The CME and Total Farm Marketing offices will be closed
Monday, June 19, in observance of Juneteenth
- Grain markets are sharply higher again at midday as the weather forecast looks to remain mostly dry for the corn belt, and funds appear to be bailing out of short positions.
- Yesterday, December corn closed above the 100 day moving average for the first time since November. Currently it is above the 200 day moving average (which is at 5.84).
- There is no longer a risk of frost in Brazil (for now), and there were no widespread issues for the crop, despite the recent cold temperatures.
- July corn on Brazil’s Bovespa Exchange is trading around the equivalent of $4.84 per bushel. Export values are still cheaper compared to the US.
- The EPA announcement on biofuel mandates is set for next week (after being rescheduled). There is some anticipation that it will be friendly to the soybean oil market.
- Weather issues in Malaysia are supporting palm oil prices, which may be offering some support to soybean oil and soybeans as well.
- The most recent drought monitor map shows worsening conditions in soybean growing regions, with 51% of the crop said to be in drought (vs 39% last week).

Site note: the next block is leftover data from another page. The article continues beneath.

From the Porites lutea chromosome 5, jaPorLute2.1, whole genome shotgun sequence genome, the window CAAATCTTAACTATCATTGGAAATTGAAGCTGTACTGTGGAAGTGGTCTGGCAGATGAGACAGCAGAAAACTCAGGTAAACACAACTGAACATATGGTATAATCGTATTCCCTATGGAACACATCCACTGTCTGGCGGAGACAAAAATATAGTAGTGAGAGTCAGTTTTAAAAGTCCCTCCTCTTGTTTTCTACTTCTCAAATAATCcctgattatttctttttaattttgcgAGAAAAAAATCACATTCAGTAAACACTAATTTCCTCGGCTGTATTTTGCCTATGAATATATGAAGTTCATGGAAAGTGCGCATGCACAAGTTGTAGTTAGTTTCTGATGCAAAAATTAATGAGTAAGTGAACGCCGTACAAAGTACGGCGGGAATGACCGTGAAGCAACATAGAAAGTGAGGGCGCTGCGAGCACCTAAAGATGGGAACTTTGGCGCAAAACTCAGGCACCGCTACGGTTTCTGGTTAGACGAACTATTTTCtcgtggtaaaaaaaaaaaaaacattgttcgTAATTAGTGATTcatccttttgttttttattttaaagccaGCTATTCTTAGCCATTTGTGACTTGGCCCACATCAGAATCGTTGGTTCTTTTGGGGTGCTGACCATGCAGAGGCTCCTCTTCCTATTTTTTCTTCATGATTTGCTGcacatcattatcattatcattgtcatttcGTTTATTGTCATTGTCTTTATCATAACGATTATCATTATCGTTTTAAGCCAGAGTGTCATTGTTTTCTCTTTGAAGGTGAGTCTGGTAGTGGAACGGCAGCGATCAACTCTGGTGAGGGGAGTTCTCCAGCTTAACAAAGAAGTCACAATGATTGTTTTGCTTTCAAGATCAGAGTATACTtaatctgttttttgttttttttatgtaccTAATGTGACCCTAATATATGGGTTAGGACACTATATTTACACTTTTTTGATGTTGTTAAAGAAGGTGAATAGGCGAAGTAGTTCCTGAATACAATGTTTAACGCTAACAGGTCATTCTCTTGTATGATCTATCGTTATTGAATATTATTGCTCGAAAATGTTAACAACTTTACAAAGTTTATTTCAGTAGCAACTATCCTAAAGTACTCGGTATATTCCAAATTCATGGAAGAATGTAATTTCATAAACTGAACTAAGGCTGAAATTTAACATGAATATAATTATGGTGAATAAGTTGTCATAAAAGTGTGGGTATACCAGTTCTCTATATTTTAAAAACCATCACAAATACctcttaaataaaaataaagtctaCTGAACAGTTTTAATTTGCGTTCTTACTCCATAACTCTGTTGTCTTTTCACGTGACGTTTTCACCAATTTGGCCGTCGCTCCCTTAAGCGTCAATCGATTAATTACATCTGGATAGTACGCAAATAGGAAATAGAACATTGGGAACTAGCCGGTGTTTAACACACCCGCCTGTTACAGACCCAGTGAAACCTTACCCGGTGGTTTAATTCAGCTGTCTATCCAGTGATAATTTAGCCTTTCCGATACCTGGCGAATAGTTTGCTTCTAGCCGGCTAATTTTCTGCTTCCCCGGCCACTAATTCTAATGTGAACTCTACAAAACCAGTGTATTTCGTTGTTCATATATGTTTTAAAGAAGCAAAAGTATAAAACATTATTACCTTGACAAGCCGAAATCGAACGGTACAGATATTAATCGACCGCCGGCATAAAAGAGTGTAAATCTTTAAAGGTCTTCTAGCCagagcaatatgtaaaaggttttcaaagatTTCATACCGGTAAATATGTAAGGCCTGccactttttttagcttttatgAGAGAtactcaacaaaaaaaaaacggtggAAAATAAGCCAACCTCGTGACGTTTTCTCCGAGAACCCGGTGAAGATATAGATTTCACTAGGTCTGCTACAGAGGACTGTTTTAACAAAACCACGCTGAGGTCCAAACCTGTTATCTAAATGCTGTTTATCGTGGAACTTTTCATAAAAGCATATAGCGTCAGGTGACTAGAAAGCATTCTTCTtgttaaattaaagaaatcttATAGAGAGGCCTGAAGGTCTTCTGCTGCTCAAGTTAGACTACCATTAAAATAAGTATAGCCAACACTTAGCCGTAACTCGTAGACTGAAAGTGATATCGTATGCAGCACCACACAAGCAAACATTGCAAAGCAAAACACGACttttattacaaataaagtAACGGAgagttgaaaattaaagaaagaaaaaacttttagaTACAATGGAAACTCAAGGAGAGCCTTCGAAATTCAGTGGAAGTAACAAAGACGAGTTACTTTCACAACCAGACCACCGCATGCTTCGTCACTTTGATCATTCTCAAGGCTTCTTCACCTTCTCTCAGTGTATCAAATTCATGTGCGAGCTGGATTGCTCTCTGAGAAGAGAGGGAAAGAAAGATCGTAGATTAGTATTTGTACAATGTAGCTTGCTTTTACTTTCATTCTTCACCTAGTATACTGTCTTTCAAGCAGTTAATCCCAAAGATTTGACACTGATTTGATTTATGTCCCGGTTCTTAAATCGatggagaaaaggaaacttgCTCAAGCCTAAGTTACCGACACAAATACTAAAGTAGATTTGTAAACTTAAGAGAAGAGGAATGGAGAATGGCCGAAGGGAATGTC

- NOPA May crush came in at 177.9 mb. This was well above the trade’s anticipated 175.8 mb and was also a record for May.
- July Chicago wheat is higher for the sixth out of the past seven days. Funds remain net short and are likely exiting positions, helping wheat to rally.
- Paris milling wheat futures gapped higher and are currently trading about 6-7 Euros per ton above yesterday’s close.
- This week, Russian export prices were said to hit a low of $230 per metric ton vs $240 last week. At these levels, they will continue to dominate on the export front. This does go against the recent reports that their government established a floor at $240.
- The Black Sea grain deal is set to expire in mid July. At this point it seems unlikely that they will extend the deal again, but traders have heard that before.